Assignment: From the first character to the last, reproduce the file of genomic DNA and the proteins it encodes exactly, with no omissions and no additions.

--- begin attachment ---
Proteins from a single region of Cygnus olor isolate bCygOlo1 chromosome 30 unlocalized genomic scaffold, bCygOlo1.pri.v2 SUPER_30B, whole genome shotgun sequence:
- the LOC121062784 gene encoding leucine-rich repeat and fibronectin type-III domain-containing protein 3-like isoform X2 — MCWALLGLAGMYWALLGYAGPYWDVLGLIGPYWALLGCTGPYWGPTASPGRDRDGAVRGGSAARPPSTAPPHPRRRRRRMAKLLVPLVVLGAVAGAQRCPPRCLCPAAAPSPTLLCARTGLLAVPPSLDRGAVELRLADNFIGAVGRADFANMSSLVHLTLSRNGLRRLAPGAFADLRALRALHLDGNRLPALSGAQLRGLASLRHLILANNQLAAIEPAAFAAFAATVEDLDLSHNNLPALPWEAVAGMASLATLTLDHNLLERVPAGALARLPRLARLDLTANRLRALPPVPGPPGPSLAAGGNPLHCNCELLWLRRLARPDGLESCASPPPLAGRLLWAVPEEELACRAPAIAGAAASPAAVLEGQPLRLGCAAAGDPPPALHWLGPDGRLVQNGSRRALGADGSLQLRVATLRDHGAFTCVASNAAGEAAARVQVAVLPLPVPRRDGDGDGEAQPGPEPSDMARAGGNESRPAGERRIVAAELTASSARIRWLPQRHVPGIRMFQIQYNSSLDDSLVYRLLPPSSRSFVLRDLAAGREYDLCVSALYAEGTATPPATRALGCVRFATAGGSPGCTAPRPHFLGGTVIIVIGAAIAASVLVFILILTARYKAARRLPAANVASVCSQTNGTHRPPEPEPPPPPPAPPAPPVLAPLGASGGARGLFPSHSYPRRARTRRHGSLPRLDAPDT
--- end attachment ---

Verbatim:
Proteins from a single region of Cygnus olor isolate bCygOlo1 chromosome 30 unlocalized genomic scaffold, bCygOlo1.pri.v2 SUPER_30B, whole genome shotgun sequence:
- the LOC121062784 gene encoding leucine-rich repeat and fibronectin type-III domain-containing protein 3-like isoform X2 — MCWALLGLAGMYWALLGYAGPYWDVLGLIGPYWALLGCTGPYWGPTASPGRDRDGAVRGGSAARPPSTAPPHPRRRRRRMAKLLVPLVVLGAVAGAQRCPPRCLCPAAAPSPTLLCARTGLLAVPPSLDRGAVELRLADNFIGAVGRADFANMSSLVHLTLSRNGLRRLAPGAFADLRALRALHLDGNRLPALSGAQLRGLASLRHLILANNQLAAIEPAAFAAFAATVEDLDLSHNNLPALPWEAVAGMASLATLTLDHNLLERVPAGALARLPRLARLDLTANRLRALPPVPGPPGPSLAAGGNPLHCNCELLWLRRLARPDGLESCASPPPLAGRLLWAVPEEELACRAPAIAGAAASPAAVLEGQPLRLGCAAAGDPPPALHWLGPDGRLVQNGSRRALGADGSLQLRVATLRDHGAFTCVASNAAGEAAARVQVAVLPLPVPRRDGDGDGEAQPGPEPSDMARAGGNESRPAGERRIVAAELTASSARIRWLPQRHVPGIRMFQIQYNSSLDDSLVYRLLPPSSRSFVLRDLAAGREYDLCVSALYAEGTATPPATRALGCVRFATAGGSPGCTAPRPHFLGGTVIIVIGAAIAASVLVFILILTARYKAARRLPAANVASVCSQTNGTHRPPEPEPPPPPPAPPAPPVLAPLGASGGARGLFPSHSYPRRARTRRHGSLPRLDAPDT